The methods may further include implanting dopant atoms into the semiconductor substrate in spaces between the stripes before filling the spaces between the stripes with the first insulation film and after forming the memory layers and the word lines. The methods may further include implanting dopant atoms into the semiconductor substrate in the spaces between the pillars before filling the spaces between the pillars with the second insulation film.
Each of the memory layers may include a tunneling insulation film, a charge storage film, and a blocking insulation film.
The accompanying drawings are included to provide a further understanding of the invention, and are incorporated in and constitute a part of this specification. The drawings illustrate example embodiments of the invention and, together with the description, serve to explain principles of the present invention. In the drawings:
Embodiments of the present invention now will be described more fully hereinafter with reference to the accompanying drawings, in which embodiments of the invention are shown. This invention may, however, be embodied in many different forms and should not be construed as limited to the embodiments set forth herein. Rather, these embodiments are provided so that this disclosure will be thorough and complete, and will fully convey the scope of the invention to those skilled in the art. Like numbers refer to like elements throughout.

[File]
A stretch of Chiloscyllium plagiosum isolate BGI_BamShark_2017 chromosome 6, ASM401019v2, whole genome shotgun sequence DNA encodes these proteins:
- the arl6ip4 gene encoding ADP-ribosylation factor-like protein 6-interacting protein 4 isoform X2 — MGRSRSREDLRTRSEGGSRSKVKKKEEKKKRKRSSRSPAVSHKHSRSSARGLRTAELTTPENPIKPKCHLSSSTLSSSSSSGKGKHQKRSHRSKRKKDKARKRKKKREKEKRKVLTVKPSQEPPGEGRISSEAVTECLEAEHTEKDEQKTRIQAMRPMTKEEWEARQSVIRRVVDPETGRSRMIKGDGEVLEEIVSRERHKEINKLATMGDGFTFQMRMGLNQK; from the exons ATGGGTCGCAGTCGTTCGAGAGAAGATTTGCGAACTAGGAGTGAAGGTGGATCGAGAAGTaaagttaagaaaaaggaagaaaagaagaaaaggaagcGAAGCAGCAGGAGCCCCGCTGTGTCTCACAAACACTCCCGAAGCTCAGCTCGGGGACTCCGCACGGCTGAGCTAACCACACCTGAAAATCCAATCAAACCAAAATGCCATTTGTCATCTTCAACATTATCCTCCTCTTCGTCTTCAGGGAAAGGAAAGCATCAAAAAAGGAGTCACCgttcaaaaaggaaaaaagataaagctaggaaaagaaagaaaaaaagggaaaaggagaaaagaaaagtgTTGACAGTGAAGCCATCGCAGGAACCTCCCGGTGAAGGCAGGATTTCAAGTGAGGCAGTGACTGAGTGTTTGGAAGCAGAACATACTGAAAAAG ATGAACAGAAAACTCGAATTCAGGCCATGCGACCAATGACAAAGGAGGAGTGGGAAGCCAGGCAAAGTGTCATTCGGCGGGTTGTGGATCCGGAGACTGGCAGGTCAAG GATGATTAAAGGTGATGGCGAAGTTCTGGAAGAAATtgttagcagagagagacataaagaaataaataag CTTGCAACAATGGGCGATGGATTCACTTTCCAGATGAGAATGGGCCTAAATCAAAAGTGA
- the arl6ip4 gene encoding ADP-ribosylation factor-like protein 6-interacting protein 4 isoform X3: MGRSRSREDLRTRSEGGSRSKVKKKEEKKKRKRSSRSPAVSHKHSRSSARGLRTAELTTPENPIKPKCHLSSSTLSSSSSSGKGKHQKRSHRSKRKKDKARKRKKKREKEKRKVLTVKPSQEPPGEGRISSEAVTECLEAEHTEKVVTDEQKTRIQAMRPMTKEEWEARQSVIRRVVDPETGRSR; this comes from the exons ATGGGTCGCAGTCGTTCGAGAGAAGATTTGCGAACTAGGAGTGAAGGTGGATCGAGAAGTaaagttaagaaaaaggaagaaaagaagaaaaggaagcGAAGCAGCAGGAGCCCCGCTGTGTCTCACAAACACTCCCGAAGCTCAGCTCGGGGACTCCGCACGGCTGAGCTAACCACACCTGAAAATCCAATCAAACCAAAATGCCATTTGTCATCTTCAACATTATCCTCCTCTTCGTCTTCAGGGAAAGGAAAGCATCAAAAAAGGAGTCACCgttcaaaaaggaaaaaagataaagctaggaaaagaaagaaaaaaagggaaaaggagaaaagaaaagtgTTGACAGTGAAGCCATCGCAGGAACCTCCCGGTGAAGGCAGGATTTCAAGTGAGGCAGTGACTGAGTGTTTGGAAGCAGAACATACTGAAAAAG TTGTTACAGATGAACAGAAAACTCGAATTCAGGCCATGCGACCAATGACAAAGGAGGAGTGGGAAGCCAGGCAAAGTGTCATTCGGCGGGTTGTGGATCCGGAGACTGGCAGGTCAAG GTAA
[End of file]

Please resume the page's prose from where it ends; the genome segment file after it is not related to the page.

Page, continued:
It will be understood that, although the terms first, second, etc. may be used herein to describe various elements, these elements should not be limited by these terms. These terms are only used to distinguish one element from another. For example, a first element could be termed a second element, and, similarly, a second element could be termed a first element, without departing from the scope of the present invention. As used herein, the term “and/or” includes any and all combinations of one or more of the associated listed items.
The terminology used herein is for the purpose of describing particular embodiments only and is not intended to be limiting of the invention. As used herein, the singular forms “a”, “an” and “the” are intended to include the plural forms as well, unless the context clearly indicates otherwise. It will be further understood that the terms “comprises” “comprising,” “includes” and/or “including” when used herein, specify the presence of stated features, integers, steps, operations, elements, and/or components, but do not preclude the presence or addition of one or more other features, integers, steps, operations, elements, components, and/or groups thereof.